Commit to Be Fit 5K Race Report: My Second First 5K

Commit to Be Fit Cover.jpg

Event

Commit to Be Fit 5K

Date

June 28, 2013

Location

Downtown Columbus, Ohio

Finish Time and Pace

45 minutes 18 seconds; 14:35 minutes per mile

Why It Matters

This was my first official race since I had a pulmonary embolism (blood clot in the lung) just over a year ago. It took me 363 days to run again and 13 months to race again. My second first 5K.

 

I’ve had a lot of firsts when it comes to running – and a lot of firsts I would have never experienced without it in the first place. There as my first 5K, my first half marathon, my mom’s first 5K, my sister’s first half marathon, my first marathon and my first attempt at the Goofy Challenge in Walt Disney World. For all of these first have come many rewards – I gained self-confidence, patience, a new appreciation for myself, health and happiness. I also gained friendships that, while based in running, have pulled me through some of the worst times in the last two years of my life. I’ve learned a lot about myself and others – both positives and negatives.

Through running, I learned that I am stronger than I ever thought I was and even so, it was not until I was gravely injured by a blood clot in my lung last summer that I realized what true strength was. While I survived against the odds – partially in thanks to running and the shape my cardiovascular system was in – the thing that helped save me was also the think I could no longer do no matter how much I wanted to. I was ready to give up. For all running had given me, it hurt too bad to know things would never be as they were.

It took me 363 days to run again since my blood clot. From a distance, I watched people I used to run with continue on in their training and accomplish their goals. People would ask me from time to time “When are you going to run again?” And then later, tell me, “Get out there and try, go for it, you can do it, you did it before.” For me, it was never about that – it was about recovering from something that nearly claimed my life, damaged an eighth of my lung, and left me on oxygen, completely devastated and unsure if I would ever live a normal life again. There were days when I was convinced I wouldn’t make it one more second, hour, or step and days when it didn’t seem so bad. I started training slowly – very slowly, even for me – and with the support of my family and a core group of friends, I started run-walking.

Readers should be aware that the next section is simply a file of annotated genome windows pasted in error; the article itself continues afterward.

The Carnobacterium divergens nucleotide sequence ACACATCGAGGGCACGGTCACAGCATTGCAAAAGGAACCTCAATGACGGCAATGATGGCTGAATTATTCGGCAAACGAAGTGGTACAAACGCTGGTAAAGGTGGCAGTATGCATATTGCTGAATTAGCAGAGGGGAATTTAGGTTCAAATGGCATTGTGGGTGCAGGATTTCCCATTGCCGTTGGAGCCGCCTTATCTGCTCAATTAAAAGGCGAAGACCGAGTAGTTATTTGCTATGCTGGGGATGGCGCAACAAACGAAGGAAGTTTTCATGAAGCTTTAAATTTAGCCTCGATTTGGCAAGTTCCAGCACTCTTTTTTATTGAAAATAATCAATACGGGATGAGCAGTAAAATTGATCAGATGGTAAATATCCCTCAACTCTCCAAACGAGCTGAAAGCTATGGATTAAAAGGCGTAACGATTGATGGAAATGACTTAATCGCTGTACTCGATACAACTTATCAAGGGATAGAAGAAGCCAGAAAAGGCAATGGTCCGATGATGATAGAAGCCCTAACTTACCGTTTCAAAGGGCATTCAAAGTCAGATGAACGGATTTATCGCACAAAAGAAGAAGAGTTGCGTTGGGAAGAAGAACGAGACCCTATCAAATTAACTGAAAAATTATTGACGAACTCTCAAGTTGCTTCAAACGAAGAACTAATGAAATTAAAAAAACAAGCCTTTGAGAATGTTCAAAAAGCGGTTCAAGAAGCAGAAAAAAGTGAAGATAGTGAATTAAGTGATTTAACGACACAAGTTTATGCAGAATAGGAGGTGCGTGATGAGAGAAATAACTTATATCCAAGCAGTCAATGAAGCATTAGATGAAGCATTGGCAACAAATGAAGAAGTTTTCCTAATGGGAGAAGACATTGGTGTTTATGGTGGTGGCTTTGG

And today, against what truly were all odds, I ran the Commit to Be Fit 5K – my second first 5K.

Honestly, I was dreading this race. I couldn’t sleep the night before, wasn’t hungry and had to force myself to at least hydrate. I’m training for a Quarter Marathon in August, but that seemed so far away – the 5K was not at all far away and I felt not at all ready. I knew in my mind I could cover the distance, but I was also afraid it would be painfully slow. Once change in the humidity or air quality would cripple my still healing lung and put me at a slow walk at best. I was dreading it – more than any half, more than any marathon.

It seems to me there is always more preparation that goes into a 5K than a larger race. I always find myself rushing around to get ready and get to the start line, only to start running and be done before my body even had time to warm up. The morning of the race was no different. Even though I had done everything right – laid out my clothes the night before, got my bib ready and packed my bag – I was running late and suddenly drew a blank of where to park in a town I have lived in all my life (okay, I struggle with directions, but it’s not like I ever raced here before).

Still I met up with my friends and we made it to the start line with about 10 minutes to spare. The field was small – like really small – and I wasn’t feeling any less nervous at the prospect of standing out in a too small crowd. I tried focusing on the perfect weather – 60’s for temps, no humidity, blue skies and plenty of shade. We were off right at 7:00 a.m. and I was feeling pretty good right out of the gate.

I ran that first mile at a 13:26. About 3 minutes faster than any of my training miles and I know I took it too fast out of the start. I felt myself get caught up in the excitement of the race and really pushed it. With such a small field, it was more than easy to do. We were across the finish line in 5.8 seconds and I was off! By the second mile I was definitely winded and having trouble talking when my running partner, Duane, asked me how I was doing. We slowed down considerably so I could catch my breath and re-group. But damn, it felt good to run that close to a 13 again (until the second mile at least).